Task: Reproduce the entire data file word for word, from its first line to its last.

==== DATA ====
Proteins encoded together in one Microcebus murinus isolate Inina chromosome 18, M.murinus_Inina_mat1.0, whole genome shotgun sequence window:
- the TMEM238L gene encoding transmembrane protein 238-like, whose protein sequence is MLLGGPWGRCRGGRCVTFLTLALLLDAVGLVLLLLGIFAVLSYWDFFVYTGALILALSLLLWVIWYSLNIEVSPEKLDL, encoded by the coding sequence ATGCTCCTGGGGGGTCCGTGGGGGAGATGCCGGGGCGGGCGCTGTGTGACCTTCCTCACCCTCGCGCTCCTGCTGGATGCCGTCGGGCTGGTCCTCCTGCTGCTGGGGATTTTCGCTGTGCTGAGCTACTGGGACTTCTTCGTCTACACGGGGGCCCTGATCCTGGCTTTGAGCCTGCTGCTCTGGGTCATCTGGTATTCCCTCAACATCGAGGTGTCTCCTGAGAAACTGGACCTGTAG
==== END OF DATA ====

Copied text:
Proteins encoded together in one Microcebus murinus isolate Inina chromosome 18, M.murinus_Inina_mat1.0, whole genome shotgun sequence window:
- the TMEM238L gene encoding transmembrane protein 238-like, whose protein sequence is MLLGGPWGRCRGGRCVTFLTLALLLDAVGLVLLLLGIFAVLSYWDFFVYTGALILALSLLLWVIWYSLNIEVSPEKLDL, encoded by the coding sequence ATGCTCCTGGGGGGTCCGTGGGGGAGATGCCGGGGCGGGCGCTGTGTGACCTTCCTCACCCTCGCGCTCCTGCTGGATGCCGTCGGGCTGGTCCTCCTGCTGCTGGGGATTTTCGCTGTGCTGAGCTACTGGGACTTCTTCGTCTACACGGGGGCCCTGATCCTGGCTTTGAGCCTGCTGCTCTGGGTCATCTGGTATTCCCTCAACATCGAGGTGTCTCCTGAGAAACTGGACCTGTAG